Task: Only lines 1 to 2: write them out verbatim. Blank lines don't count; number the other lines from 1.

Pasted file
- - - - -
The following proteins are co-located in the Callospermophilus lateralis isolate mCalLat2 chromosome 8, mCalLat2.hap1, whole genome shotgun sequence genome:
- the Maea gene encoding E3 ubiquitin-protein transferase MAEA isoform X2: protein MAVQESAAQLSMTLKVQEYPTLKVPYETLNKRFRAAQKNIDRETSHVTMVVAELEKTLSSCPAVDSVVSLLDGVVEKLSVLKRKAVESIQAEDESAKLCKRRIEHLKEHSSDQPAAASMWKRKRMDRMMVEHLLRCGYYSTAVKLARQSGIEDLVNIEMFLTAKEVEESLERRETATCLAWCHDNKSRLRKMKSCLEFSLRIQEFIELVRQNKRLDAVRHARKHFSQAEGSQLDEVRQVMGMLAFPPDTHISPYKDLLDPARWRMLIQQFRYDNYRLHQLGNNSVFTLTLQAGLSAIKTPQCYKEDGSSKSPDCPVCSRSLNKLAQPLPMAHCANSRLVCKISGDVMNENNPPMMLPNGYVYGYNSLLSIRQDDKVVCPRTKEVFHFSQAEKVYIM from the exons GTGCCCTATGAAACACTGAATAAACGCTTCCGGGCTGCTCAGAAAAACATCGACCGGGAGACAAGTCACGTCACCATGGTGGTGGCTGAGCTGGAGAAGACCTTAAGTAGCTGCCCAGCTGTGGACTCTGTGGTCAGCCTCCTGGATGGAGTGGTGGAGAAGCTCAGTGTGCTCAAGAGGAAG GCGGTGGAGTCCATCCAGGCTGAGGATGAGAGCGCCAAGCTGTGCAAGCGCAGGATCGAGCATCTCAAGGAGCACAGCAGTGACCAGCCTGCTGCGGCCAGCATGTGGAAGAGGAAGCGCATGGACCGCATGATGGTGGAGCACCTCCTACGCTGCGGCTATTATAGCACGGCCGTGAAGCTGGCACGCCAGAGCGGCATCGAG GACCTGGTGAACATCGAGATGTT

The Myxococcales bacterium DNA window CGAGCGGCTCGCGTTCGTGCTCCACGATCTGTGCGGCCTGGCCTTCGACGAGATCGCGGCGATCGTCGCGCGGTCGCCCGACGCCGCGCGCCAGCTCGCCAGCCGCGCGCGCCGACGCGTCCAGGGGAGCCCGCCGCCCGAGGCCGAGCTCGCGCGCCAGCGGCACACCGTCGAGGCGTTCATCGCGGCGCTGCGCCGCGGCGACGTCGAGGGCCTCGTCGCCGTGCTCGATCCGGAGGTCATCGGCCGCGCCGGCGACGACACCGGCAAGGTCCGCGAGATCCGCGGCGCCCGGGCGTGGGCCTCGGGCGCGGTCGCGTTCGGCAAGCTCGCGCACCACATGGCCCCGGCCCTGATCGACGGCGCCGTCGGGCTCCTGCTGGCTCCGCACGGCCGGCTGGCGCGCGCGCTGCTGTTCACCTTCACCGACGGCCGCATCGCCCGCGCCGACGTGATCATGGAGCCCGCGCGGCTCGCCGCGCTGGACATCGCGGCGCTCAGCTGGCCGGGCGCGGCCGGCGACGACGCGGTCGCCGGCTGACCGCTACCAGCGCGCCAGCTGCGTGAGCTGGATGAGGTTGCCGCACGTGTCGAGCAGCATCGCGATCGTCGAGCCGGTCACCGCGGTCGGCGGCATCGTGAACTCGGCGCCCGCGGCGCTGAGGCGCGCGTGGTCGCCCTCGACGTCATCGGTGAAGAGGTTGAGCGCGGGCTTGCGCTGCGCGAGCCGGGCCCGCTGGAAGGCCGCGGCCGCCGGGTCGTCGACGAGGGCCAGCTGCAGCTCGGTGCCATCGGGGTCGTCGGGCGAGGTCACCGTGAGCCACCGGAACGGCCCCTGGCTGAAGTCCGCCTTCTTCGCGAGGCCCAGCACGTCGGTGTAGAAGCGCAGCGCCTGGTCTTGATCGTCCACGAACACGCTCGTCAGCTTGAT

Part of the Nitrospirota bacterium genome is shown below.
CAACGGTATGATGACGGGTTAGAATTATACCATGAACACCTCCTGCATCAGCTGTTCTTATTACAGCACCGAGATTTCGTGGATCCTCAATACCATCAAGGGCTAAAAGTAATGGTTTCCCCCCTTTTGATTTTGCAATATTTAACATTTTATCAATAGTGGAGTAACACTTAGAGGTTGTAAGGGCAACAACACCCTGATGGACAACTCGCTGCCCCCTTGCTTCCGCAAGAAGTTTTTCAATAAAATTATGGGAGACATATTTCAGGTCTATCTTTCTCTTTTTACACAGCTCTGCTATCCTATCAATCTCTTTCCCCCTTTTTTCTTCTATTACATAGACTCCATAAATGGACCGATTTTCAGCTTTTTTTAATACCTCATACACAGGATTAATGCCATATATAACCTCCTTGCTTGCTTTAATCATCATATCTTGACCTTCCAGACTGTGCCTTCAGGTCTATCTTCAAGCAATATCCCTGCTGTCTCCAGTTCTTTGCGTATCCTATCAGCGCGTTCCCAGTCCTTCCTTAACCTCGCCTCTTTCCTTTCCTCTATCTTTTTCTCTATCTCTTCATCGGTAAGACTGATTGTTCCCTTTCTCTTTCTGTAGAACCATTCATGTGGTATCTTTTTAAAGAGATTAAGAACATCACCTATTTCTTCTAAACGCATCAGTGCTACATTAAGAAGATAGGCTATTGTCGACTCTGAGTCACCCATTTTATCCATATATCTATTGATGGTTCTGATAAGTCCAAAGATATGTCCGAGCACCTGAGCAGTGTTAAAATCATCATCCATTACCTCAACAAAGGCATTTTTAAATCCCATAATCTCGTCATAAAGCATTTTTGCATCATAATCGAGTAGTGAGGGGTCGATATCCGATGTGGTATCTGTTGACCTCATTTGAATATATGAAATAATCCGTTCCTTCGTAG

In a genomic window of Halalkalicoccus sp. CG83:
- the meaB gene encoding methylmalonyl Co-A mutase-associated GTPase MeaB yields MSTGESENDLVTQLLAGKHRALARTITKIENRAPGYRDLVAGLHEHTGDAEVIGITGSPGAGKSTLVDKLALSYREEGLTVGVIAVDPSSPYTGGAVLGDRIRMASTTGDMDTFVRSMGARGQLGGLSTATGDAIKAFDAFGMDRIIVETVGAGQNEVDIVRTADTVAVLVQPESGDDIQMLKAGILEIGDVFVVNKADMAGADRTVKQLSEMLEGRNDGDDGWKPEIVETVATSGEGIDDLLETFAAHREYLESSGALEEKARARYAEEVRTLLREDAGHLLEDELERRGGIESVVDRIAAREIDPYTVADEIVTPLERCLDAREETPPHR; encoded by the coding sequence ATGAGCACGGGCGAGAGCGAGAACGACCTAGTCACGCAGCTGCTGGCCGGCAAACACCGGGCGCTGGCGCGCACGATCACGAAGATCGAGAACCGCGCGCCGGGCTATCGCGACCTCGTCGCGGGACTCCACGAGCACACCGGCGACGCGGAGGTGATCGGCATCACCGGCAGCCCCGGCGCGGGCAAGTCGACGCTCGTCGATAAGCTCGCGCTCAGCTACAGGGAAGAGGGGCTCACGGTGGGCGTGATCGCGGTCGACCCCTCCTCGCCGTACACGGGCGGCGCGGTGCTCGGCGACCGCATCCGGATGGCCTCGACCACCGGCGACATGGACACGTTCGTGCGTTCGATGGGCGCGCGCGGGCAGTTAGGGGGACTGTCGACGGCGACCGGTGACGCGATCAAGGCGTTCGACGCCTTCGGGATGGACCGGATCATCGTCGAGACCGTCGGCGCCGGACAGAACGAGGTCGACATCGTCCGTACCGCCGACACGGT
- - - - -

The following proteins are co-located in the Callospermophilus lateralis isolate mCalLat2 chromosome 8, mCalLat2.hap1, whole genome shotgun sequence genome:
- the Maea gene encoding E3 ubiquitin-protein transferase MAEA isoform X2: protein MAVQESAAQLSMTLKVQEYPTLKVPYETLNKRFRAAQKNIDRETSHVTMVVAELEKTLSSCPAVDSVVSLLDGVVEKLSVLKRKAVESIQAEDESAKLCKRRIEHLKEHSSDQPAAASMWKRKRMDRMMVEHLLRCGYYSTAVKLARQSGIEDLVNIEMFLTAKEVEESLERRETATCLAWCHDNKSRLRKMKSCLEFSLRIQEFIELVRQNKRLDAVRHARKHFSQAEGSQLDEVRQVMGMLAFPPDTHISPYKDLLDPARWRMLIQQFRYDNYRLHQLGNNSVFTLTLQAGLSAIKTPQCYKEDGSSKSPDCPVCSRSLNKLAQPLPMAHCANSRLVCKISGDVMNENNPPMMLPNGYVYGYNSLLSIRQDDKVVCPRTKEVFHFSQAEKVYIM from the exons GTGCCCTATGAAACACTGAATAAACGCTTCCGGGCTGCTCAGAAAAACATCGACCGGGAGACAAGTCACGTCACCATGGTGGTGGCTGAGCTGGAGAAGACCTTAAGTAGCTGCCCAGCTGTGGACTCTGTGGTCAGCCTCCTGGATGGAGTGGTGGAGAAGCTCAGTGTGCTCAAGAGGAAG GCGGTGGAGTCCATCCAGGCTGAGGATGAGAGCGCCAAGCTGTGCAAGCGCAGGATCGAGCATCTCAAGGAGCACAGCAGTGACCAGCCTGCTGCGGCCAGCATGTGGAAGAGGAAGCGCATGGACCGCATGATGGTGGAGCACCTCCTACGCTGCGGCTATTATAGCACGGCCGTGAAGCTGGCACGCCAGAGCGGCATCGAG GACCTGGTGAACATCGAGATGTT